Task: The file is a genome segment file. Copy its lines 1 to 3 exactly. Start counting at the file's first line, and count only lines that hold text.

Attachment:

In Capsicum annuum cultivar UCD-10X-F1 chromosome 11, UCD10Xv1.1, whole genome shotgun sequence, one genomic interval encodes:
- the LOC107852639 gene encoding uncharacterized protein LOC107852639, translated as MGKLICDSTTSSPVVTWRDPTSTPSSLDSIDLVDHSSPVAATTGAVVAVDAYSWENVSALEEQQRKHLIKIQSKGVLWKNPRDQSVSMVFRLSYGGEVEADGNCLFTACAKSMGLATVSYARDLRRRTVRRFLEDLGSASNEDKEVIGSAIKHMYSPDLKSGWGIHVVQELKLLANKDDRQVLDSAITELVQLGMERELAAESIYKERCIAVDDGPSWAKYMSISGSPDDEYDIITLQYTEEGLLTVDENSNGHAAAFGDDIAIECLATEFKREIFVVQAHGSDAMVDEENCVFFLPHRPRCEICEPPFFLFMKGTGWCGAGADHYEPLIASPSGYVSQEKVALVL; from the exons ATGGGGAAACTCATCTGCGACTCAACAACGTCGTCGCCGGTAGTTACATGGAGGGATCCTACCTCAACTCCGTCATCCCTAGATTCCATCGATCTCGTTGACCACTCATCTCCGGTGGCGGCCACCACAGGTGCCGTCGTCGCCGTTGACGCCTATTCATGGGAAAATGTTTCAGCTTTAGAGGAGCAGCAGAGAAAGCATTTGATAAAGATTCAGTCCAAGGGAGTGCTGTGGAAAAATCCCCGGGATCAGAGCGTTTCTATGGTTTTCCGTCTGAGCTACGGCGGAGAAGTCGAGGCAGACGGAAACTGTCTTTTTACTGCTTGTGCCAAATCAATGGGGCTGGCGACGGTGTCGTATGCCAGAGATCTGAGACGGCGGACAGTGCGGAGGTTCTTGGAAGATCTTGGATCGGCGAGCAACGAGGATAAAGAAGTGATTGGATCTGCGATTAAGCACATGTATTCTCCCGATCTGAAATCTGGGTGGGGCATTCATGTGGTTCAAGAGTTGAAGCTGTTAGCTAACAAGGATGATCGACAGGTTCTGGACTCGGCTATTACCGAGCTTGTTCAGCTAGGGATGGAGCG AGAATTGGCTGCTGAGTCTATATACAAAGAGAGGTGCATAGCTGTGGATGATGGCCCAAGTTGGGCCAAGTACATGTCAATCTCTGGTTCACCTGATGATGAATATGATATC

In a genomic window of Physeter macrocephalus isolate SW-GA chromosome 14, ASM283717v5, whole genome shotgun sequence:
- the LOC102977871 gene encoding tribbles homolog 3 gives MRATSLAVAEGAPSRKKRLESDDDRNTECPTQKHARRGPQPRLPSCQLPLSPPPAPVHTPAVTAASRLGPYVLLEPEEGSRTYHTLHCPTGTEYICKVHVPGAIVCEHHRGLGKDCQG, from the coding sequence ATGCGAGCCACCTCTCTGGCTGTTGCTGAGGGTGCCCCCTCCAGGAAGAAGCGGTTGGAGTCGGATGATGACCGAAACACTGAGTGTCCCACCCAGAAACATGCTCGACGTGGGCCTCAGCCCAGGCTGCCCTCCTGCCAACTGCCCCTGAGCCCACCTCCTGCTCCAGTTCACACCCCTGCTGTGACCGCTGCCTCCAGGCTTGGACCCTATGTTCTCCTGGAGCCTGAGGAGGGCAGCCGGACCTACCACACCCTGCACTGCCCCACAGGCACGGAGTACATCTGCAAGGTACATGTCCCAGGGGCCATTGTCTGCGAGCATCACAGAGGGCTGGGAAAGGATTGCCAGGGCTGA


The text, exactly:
In Capsicum annuum cultivar UCD-10X-F1 chromosome 11, UCD10Xv1.1, whole genome shotgun sequence, one genomic interval encodes:
- the LOC107852639 gene encoding uncharacterized protein LOC107852639, translated as MGKLICDSTTSSPVVTWRDPTSTPSSLDSIDLVDHSSPVAATTGAVVAVDAYSWENVSALEEQQRKHLIKIQSKGVLWKNPRDQSVSMVFRLSYGGEVEADGNCLFTACAKSMGLATVSYARDLRRRTVRRFLEDLGSASNEDKEVIGSAIKHMYSPDLKSGWGIHVVQELKLLANKDDRQVLDSAITELVQLGMERELAAESIYKERCIAVDDGPSWAKYMSISGSPDDEYDIITLQYTEEGLLTVDENSNGHAAAFGDDIAIECLATEFKREIFVVQAHGSDAMVDEENCVFFLPHRPRCEICEPPFFLFMKGTGWCGAGADHYEPLIASPSGYVSQEKVALVL; from the exons ATGGGGAAACTCATCTGCGACTCAACAACGTCGTCGCCGGTAGTTACATGGAGGGATCCTACCTCAACTCCGTCATCCCTAGATTCCATCGATCTCGTTGACCACTCATCTCCGGTGGCGGCCACCACAGGTGCCGTCGTCGCCGTTGACGCCTATTCATGGGAAAATGTTTCAGCTTTAGAGGAGCAGCAGAGAAAGCATTTGATAAAGATTCAGTCCAAGGGAGTGCTGTGGAAAAATCCCCGGGATCAGAGCGTTTCTATGGTTTTCCGTCTGAGCTACGGCGGAGAAGTCGAGGCAGACGGAAACTGTCTTTTTACTGCTTGTGCCAAATCAATGGGGCTGGCGACGGTGTCGTATGCCAGAGATCTGAGACGGCGGACAGTGCGGAGGTTCTTGGAAGATCTTGGATCGGCGAGCAACGAGGATAAAGAAGTGATTGGATCTGCGATTAAGCACATGTATTCTCCCGATCTGAAATCTGGGTGGGGCATTCATGTGGTTCAAGAGTTGAAGCTGTTAGCTAACAAGGATGATCGACAGGTTCTGGACTCGGCTATTACCGAGCTTGTTCAGCTAGGGATGGAGCG AGAATTGGCTGCTGAGTCTATATACAAAGAGAGGTGCATAGCTGTGGATGATGGCCCAAGTTGGGCCAAGTACATGTCAATCTCTGGTTCACCTGATGATGAATATGATATC

In a genomic window of Physeter macrocephalus isolate SW-GA chromosome 14, ASM283717v5, whole genome shotgun sequence: